5

Would it be fair to consider "what is ... " style questions not useful if they are easily looked up?

For e.g.: What is Turkey Bacon?

They just seem like rep. bait and don't appear to add unique knowledge.

I could understand a deeper question 'citing' Wikipedia but this style of question seems superfluous.

Thoughts?

  • Also, I think that part of the rep explosion that occurred in that particular question had more to do with the (now deleted) controversial other answer. – hobodave Jul 31 '10 at 9:32
  • Also, speaking for myself, I generally quote Wikipedia as a sort of polite RTFM to these type of questions. I also don't answer these unless I know the answer myself. My words however would be a terse "the thigh" which I think seems a bit snarky, besides being too short. So, I grab a brief quote from Wikipedia and provide a link for the questioner to read. It meets the length requirements, answers the question, and makes it obvious that further information should be read elsewhere. :) Sometimes I do Google part of an answer, but I always make it clear that the knowledge isn't my own... – hobodave Jul 31 '10 at 9:44
  • .. I have no interest in looking stupid by repeating misinformation as if it were fact and first-hand knowledge to me. :) – hobodave Jul 31 '10 at 9:45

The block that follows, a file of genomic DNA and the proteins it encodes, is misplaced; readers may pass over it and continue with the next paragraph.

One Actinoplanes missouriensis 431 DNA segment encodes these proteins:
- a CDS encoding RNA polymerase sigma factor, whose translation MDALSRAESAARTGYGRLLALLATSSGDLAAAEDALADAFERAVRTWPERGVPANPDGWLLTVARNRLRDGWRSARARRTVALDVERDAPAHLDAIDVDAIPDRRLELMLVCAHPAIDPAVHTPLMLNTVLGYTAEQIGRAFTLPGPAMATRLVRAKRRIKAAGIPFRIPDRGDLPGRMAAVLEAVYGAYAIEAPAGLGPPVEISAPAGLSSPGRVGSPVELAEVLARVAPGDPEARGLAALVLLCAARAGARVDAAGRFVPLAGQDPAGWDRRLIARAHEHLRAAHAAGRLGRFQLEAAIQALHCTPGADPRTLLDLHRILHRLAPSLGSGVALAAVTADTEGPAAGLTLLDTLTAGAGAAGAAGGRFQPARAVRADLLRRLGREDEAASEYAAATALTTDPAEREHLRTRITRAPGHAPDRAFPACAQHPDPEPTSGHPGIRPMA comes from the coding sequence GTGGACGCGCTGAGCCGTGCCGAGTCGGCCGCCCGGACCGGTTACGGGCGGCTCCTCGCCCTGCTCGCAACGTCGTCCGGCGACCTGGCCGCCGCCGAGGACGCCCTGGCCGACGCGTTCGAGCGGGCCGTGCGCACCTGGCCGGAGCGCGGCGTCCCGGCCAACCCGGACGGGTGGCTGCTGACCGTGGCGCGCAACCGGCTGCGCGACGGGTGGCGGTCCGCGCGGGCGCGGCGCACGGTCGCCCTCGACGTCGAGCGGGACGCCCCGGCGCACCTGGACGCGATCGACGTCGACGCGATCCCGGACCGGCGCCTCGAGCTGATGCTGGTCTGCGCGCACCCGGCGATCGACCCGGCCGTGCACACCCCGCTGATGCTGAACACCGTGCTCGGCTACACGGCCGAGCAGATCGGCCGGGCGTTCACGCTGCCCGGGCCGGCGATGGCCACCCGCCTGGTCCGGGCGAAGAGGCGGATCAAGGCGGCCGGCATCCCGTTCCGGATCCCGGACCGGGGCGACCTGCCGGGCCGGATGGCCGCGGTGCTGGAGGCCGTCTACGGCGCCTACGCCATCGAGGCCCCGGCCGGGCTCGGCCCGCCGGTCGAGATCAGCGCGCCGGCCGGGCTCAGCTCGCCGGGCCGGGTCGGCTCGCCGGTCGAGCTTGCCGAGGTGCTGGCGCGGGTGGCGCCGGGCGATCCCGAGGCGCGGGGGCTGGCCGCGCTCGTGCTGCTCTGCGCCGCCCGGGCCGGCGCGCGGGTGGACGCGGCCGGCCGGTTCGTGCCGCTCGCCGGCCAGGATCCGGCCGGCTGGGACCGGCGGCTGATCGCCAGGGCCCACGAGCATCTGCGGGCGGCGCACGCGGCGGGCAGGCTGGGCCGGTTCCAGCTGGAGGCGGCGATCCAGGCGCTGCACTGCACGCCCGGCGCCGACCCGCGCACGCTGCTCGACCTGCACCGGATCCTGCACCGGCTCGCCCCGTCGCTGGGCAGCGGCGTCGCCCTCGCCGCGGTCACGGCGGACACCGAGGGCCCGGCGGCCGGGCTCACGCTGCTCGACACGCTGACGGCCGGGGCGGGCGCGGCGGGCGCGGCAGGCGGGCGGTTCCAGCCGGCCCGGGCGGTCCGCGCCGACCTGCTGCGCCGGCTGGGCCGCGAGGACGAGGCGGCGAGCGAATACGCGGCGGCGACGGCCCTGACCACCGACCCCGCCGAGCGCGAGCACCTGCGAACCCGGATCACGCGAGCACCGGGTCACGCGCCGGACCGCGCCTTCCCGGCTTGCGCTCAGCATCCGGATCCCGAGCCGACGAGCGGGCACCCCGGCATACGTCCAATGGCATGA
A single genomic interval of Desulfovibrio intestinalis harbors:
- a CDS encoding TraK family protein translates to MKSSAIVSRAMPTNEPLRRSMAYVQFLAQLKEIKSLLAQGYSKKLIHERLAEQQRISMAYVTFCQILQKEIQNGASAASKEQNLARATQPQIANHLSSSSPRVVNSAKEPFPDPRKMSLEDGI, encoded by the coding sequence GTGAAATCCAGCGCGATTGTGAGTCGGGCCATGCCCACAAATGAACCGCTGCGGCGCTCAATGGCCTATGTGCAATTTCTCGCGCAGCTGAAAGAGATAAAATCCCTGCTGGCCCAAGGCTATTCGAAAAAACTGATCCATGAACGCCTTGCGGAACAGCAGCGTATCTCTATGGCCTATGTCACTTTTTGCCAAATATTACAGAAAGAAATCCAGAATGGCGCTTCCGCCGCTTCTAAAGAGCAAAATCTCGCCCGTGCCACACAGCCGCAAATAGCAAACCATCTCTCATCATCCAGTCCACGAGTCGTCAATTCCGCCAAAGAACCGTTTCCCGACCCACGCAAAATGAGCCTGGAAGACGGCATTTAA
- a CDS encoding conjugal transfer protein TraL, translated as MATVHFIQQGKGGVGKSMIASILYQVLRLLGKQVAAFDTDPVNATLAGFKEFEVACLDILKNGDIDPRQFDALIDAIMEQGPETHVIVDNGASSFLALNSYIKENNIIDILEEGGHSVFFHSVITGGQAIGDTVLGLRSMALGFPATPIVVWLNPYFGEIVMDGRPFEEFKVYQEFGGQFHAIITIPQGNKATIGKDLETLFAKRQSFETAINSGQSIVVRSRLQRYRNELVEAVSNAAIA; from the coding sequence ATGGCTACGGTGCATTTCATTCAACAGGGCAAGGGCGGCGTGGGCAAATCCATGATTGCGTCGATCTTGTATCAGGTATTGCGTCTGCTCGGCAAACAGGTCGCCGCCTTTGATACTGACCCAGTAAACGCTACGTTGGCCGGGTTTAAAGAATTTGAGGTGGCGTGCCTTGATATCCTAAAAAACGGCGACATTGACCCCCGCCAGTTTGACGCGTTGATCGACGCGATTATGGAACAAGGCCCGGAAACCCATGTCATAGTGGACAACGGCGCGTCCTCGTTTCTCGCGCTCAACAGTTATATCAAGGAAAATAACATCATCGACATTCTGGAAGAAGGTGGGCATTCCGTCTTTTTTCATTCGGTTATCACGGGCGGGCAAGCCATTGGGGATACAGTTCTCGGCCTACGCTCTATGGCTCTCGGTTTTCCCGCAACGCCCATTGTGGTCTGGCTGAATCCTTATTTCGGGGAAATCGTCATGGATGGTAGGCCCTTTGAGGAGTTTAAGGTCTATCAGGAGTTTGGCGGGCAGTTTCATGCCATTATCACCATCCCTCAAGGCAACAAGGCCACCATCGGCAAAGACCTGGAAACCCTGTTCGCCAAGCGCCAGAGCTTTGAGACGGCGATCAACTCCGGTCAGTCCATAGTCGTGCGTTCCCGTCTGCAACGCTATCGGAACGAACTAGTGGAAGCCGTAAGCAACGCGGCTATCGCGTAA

6

No question too basic. That's the philosophy.

For me, this is one of those instances of "I don't agree with what you say, but I will defend to the death your right to say it." They're not particularly interesting questions, but they're not breaking any rules either; they're on topic and follow the Q&A format. If I voted to close these, it would be hypocritical, I'd have no means to justify my actions.

At best, one could say that they're poor questions because they don't target experts, just anybody who's not too lazy to look it up. But then again, an expert might have something to say that Joey Googlemonkey doesn't. I don't know; I'm not an expert on turkey bacon, but maybe somebody out there is.

They're only rep bait because people vote for them, and that's the bigger problem. But having been a longtime and frequent user of Stack Overflow, I've long since made peace with the fact that beginner questions always pick up the most votes, because people only upvote what they understand and everybody understands a simple question/answer like that. Bring on the Fastest Gun in the West; it's easier to do my own occasional rep-whoring than try to swim against the tide.

As long as the question is on topic and objectively answerable, it shouldn't matter how basic/lazy it is (unless it's very poorly-written, in which case edit or downvote it).

  • Glad I'm not the only one that has a grudging tolerance of these questions. When I saw the swarm of 5 or 6 like this come across today I sighed. – hobodave Jul 31 '10 at 9:24
  • Thanks for the thoughts all, I didn't have time to look at what the score was on the original Stackoverflow but I think I understand where you are both coming from. – tonylo Jul 31 '10 at 23:37
2

More importantly, there's added value from this site just having more answers that people looking for information about food/cooking might use. If users feel confident that any food query is likely to have been thoroughly and professionally answered on the site, the more they'll go to it first, and the more they'll come back to it.

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